Barnes & Noble wants federal regulators to investigate Microsoft’s Android licensing policy for antitrust issues, according to Bloomberg.
The bookseller had locked horns with Microsoft over the latter’s insistence that it be paid royalties for the use of Android on the Nook e-reader device. For the past several quarters, Microsoft, insisting that Android violates certain key patents, has offered Android device manufacturers a choice: Pay us royalties for each unit you make, or risk a lawsuit. So far, the company has locked 10 manufacturers into agreements, with lawsuits in process against Barnes & Noble and Motorola Mobility.
According to Bloomberg, an Oct. 17 letter from Barnes & Noble to the Justice Department describes Microsoft as “embarking on a campaign of asserting trivial and outmoded patents against manufacturers of Android devices” in order to “drive out competition and to deter innovation in mobile devices.”
The two companies’ patent-infringement battle will begin February 2012. For its part, Microsoft argues that patent-licensing agreements are the key to industry innovation. “Over the past decade we’ve spent roughly $4.5 billion to license … patents from other companies,” Microsoft Executive Vice President and General Counsel Brad Smith wrote in an Oct. 23 note posted on the “Microsoft on the Issues“ blog, co-authored by Horacio Gutierrez, Microsoft’s corporate vice president and deputy general counsel. “These have given us the opportunity to build on the innovations of others in a responsible manner that respects their IP rights.”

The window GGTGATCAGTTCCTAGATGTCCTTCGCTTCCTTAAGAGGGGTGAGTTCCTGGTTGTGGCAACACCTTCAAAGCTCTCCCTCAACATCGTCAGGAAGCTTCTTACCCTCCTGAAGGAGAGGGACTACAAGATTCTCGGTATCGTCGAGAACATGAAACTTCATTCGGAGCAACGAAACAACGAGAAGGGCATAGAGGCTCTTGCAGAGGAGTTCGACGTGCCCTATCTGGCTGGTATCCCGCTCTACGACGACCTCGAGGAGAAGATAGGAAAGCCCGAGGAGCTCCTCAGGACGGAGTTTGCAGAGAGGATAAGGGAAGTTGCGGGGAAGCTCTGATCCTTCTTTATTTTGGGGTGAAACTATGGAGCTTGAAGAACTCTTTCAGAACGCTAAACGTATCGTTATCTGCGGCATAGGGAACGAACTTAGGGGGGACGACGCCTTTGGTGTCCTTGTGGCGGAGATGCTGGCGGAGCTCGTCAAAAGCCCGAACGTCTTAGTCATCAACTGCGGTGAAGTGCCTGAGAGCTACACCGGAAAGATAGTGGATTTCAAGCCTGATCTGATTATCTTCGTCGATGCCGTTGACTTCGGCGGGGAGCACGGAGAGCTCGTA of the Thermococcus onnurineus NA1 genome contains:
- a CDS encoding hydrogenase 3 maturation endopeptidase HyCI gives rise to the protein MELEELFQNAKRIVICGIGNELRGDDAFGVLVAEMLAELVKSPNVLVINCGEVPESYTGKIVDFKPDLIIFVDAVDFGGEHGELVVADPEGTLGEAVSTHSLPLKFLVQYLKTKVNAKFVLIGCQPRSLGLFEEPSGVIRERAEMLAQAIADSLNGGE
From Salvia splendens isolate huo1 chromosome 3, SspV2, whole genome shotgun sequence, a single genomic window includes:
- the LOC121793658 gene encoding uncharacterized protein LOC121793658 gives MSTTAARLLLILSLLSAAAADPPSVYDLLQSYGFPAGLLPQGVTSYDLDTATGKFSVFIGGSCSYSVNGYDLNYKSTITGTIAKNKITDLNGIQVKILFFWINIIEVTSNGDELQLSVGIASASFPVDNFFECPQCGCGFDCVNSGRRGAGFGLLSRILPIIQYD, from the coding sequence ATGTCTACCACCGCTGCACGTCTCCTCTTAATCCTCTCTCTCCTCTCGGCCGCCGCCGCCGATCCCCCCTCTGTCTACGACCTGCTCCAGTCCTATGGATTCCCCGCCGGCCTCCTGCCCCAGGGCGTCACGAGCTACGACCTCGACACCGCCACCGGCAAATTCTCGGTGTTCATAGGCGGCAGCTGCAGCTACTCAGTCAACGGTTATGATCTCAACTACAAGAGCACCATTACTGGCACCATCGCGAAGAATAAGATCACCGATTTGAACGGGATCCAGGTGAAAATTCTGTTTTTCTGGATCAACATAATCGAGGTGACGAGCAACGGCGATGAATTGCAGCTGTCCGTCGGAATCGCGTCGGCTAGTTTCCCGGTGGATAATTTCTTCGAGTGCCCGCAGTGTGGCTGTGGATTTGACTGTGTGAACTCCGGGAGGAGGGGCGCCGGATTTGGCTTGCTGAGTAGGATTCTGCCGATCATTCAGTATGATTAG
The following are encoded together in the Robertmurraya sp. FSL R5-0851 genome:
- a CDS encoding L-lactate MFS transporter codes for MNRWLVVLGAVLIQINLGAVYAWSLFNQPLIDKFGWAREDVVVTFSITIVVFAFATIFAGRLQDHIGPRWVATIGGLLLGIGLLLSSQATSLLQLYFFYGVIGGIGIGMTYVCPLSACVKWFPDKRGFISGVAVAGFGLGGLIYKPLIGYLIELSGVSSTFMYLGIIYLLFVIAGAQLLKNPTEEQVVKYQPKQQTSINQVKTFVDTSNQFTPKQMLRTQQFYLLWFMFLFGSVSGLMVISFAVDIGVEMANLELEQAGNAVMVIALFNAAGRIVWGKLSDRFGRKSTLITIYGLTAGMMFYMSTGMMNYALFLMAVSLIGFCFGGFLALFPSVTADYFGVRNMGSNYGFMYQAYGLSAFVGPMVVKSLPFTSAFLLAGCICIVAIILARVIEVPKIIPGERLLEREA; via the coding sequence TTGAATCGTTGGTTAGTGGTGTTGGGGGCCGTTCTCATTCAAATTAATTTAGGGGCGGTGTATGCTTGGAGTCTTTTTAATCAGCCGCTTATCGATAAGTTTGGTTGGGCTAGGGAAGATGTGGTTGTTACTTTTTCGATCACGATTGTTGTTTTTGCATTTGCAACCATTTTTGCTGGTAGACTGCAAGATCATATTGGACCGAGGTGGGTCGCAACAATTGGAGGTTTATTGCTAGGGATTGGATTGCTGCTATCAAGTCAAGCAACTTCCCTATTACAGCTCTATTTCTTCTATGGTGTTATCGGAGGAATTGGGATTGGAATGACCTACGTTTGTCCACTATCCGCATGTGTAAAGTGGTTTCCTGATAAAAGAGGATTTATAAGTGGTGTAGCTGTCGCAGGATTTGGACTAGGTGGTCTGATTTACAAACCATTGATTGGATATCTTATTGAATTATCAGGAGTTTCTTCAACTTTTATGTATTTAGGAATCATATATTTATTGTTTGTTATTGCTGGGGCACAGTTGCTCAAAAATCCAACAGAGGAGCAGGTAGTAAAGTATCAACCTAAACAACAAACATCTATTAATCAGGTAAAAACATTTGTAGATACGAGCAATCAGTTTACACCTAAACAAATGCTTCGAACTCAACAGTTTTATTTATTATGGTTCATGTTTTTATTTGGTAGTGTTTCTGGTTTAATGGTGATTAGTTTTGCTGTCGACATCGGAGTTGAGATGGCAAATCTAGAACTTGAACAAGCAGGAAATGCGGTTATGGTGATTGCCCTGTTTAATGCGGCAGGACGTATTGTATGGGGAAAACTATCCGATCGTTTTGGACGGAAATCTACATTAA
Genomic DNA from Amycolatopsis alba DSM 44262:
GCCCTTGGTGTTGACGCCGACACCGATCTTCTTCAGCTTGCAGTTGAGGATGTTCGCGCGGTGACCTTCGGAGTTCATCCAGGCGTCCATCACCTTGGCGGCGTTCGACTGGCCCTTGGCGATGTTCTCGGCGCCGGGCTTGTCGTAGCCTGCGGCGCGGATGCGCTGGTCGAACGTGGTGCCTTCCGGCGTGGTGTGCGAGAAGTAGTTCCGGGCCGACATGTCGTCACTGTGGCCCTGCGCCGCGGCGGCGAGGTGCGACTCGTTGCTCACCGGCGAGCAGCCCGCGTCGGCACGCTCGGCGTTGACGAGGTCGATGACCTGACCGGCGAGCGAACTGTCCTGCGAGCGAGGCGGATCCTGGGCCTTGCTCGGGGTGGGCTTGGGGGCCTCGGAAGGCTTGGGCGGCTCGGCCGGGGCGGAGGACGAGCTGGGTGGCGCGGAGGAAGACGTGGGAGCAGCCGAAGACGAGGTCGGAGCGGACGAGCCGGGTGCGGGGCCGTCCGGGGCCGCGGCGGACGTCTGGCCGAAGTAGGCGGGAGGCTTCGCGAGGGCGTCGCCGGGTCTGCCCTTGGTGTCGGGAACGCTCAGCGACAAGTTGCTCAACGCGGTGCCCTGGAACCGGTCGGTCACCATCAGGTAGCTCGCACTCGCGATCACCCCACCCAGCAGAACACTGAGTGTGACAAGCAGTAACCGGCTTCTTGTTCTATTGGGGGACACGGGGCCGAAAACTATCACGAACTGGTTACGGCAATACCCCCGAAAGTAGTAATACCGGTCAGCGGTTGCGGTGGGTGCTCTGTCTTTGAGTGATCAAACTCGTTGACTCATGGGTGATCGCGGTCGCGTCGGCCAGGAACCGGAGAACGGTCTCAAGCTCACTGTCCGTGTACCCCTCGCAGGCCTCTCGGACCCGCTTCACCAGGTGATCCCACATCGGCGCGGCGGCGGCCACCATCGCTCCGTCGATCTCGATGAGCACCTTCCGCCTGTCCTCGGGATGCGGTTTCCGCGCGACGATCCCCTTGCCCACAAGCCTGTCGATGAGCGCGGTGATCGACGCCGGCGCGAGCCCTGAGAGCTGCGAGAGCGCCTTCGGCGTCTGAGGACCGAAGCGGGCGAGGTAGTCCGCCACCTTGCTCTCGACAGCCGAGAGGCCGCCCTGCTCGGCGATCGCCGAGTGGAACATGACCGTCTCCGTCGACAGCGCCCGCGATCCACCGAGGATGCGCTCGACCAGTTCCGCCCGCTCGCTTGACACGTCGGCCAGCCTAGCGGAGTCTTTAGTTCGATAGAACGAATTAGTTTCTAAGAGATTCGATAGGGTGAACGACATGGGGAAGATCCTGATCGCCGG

Barnes & Noble recently unveiled the Nook tablet, a 7-inch multimedia device running Android, which will compete head-on this holiday season against Amazon’s Kindle Fire.
Neither Barnes & Noble nor Amazon releases sales numbers for their respective e-readers, although it’s generally assumed that the Kindle maintains a healthy market-share lead over the Nook. Last year’s Nook Color was seen as a strong competitor to the grayscale Kindle. The Kindle Fire, which retails for $199 and will ship later this month, negated that advantage; it’s also cheaper than the Nook tablet.
Whether the Microsoft lawsuit complicates Barnes & Noble’s attempts to market the Nook tablet remains to be seen, but it’s doubtlessly an added complication the bookseller didn’t need heading into the holiday season. For its part, though, Barnes & Noble seems determined to fight back.